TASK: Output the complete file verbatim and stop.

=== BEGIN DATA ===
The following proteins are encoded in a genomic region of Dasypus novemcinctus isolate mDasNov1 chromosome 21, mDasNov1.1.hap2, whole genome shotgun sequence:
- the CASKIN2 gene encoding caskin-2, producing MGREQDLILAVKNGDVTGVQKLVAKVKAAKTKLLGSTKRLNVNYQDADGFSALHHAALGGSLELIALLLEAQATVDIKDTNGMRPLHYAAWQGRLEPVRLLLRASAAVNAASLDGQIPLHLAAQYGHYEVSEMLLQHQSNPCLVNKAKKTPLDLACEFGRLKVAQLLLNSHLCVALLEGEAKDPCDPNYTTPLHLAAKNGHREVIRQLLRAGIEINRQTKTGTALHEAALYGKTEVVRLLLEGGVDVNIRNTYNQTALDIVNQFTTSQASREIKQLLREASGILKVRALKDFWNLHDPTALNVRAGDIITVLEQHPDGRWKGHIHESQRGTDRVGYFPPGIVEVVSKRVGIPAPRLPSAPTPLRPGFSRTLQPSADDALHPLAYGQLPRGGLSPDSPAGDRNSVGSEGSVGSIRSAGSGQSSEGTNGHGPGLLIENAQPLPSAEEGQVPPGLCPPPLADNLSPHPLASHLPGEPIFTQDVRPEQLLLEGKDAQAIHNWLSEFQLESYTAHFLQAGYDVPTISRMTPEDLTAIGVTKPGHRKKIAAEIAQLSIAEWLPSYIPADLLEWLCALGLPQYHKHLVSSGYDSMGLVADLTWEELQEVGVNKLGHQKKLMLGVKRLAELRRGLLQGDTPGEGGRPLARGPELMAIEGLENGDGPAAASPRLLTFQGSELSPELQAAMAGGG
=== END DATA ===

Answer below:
The following proteins are encoded in a genomic region of Dasypus novemcinctus isolate mDasNov1 chromosome 21, mDasNov1.1.hap2, whole genome shotgun sequence:
- the CASKIN2 gene encoding caskin-2, producing MGREQDLILAVKNGDVTGVQKLVAKVKAAKTKLLGSTKRLNVNYQDADGFSALHHAALGGSLELIALLLEAQATVDIKDTNGMRPLHYAAWQGRLEPVRLLLRASAAVNAASLDGQIPLHLAAQYGHYEVSEMLLQHQSNPCLVNKAKKTPLDLACEFGRLKVAQLLLNSHLCVALLEGEAKDPCDPNYTTPLHLAAKNGHREVIRQLLRAGIEINRQTKTGTALHEAALYGKTEVVRLLLEGGVDVNIRNTYNQTALDIVNQFTTSQASREIKQLLREASGILKVRALKDFWNLHDPTALNVRAGDIITVLEQHPDGRWKGHIHESQRGTDRVGYFPPGIVEVVSKRVGIPAPRLPSAPTPLRPGFSRTLQPSADDALHPLAYGQLPRGGLSPDSPAGDRNSVGSEGSVGSIRSAGSGQSSEGTNGHGPGLLIENAQPLPSAEEGQVPPGLCPPPLADNLSPHPLASHLPGEPIFTQDVRPEQLLLEGKDAQAIHNWLSEFQLESYTAHFLQAGYDVPTISRMTPEDLTAIGVTKPGHRKKIAAEIAQLSIAEWLPSYIPADLLEWLCALGLPQYHKHLVSSGYDSMGLVADLTWEELQEVGVNKLGHQKKLMLGVKRLAELRRGLLQGDTPGEGGRPLARGPELMAIEGLENGDGPAAASPRLLTFQGSELSPELQAAMAGGG